“This is the first step in our journey to consumers,” a spokesman said. The step is “focused on our commercial partnerships and on supporting developers who will help pave the way to consumer availability with amazing and new holographic experiences.”
The announcement comes a year after Microsoft revealed plans to develop the HoloLens, which does not need a computer or smartphone to deliver a VR experience. The company didn’t say when the consumer version would be available.
The Windows 10 device incorporates see-through holographic lenses and an optical projection system to make full-color holograms appear in the wearer’s real-world environment. It will enable such applications as “mixed-reality gaming,” projecting holograms into a living room so that consumers can wear virtual weapons around their wrist to battle robots that break through the walls of their house. Microsoft also sees applications for productivity and health care.
A built-in camera enables users to make mixed reality captures (MRCs) of holograms in the user’s real-world environment to share with people who don’t have a HoloLens.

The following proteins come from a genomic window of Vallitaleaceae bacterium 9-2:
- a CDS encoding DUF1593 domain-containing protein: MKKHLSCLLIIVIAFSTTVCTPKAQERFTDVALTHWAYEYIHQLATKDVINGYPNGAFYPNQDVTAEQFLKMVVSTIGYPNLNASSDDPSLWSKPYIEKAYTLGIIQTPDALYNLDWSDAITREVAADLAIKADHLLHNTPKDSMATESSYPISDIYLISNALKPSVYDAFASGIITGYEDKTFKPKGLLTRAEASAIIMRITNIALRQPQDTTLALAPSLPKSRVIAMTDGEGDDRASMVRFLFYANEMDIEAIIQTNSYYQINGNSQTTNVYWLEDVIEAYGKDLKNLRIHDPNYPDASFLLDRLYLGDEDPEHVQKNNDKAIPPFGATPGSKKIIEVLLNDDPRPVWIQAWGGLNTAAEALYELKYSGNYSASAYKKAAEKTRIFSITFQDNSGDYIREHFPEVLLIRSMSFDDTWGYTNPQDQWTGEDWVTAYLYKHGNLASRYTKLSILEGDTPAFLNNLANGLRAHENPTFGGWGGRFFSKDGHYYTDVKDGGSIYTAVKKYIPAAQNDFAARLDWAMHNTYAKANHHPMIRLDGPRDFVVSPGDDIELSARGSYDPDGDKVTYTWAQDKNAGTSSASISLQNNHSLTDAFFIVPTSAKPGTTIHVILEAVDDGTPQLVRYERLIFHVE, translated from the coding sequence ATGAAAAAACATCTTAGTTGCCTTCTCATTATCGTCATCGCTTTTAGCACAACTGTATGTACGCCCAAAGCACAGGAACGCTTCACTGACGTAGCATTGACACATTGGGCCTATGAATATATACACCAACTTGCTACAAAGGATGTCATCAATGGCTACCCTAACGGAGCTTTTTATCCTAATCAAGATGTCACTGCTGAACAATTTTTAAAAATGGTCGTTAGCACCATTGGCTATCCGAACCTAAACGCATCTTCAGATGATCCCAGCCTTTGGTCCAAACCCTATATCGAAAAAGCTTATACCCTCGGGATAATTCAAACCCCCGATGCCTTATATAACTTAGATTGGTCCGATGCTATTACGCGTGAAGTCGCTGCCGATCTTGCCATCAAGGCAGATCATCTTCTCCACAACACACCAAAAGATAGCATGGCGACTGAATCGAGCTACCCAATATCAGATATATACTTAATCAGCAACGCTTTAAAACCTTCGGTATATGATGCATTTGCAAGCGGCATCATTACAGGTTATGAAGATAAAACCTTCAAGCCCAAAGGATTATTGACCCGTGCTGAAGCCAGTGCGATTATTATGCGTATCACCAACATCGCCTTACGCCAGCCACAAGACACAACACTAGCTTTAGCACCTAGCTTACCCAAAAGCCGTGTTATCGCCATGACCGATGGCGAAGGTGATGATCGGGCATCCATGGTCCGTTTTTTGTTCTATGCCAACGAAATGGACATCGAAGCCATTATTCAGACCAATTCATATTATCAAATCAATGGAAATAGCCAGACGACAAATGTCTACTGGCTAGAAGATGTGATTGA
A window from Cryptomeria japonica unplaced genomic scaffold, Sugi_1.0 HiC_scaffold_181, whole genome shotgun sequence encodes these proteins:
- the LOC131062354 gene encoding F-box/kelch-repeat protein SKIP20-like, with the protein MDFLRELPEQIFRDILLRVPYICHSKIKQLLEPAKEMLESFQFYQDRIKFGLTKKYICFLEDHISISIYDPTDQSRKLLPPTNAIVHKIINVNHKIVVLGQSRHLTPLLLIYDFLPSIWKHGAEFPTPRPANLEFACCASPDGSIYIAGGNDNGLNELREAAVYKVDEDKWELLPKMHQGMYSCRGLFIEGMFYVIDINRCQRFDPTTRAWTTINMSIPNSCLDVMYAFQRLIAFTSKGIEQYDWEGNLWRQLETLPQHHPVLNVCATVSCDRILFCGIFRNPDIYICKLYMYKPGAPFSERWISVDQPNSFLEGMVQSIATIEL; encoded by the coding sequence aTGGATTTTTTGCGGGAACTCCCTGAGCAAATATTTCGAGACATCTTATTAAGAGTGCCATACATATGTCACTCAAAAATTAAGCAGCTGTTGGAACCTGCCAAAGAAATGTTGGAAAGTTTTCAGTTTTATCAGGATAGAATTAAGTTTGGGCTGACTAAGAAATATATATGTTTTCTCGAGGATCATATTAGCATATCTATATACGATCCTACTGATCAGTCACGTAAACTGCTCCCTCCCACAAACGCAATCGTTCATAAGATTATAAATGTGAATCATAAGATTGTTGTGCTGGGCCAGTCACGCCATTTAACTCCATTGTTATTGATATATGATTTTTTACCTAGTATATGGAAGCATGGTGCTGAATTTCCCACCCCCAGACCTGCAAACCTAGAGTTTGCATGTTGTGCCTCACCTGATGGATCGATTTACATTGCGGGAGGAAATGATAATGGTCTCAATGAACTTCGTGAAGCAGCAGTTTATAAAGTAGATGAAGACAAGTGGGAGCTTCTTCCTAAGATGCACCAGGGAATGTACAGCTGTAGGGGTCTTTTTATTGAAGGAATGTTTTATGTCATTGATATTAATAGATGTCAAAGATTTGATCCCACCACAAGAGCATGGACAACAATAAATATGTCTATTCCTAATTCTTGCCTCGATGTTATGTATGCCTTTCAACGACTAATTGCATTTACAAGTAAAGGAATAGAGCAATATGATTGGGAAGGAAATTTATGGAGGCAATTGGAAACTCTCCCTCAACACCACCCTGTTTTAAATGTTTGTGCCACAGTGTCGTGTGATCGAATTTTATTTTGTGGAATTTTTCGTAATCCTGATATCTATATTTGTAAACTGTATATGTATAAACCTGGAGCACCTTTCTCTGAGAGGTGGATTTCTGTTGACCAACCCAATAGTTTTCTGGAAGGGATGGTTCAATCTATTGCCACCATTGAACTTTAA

The device also supports Bluetooth 4.1 for use with accessories, including a clicker that will ship with your HoloLens.
To show developers what they can create, Microsoft unveiled its own apps, including HoloTour, which lets users view high-resolution 360-degree panoramic displays of places like Rome and Machu Picchu. The app lets users walk around the location and get up close to objects. The sounds of the virtual location also surround users.
Mixed-reality games developed by Microsoft include Fragments, which lets gamers investigate clues and solve crimes taking place in their own living rooms.
RoboRaid lets users defend their own home against an alien invasion.
The developer’s edition costs $3,000.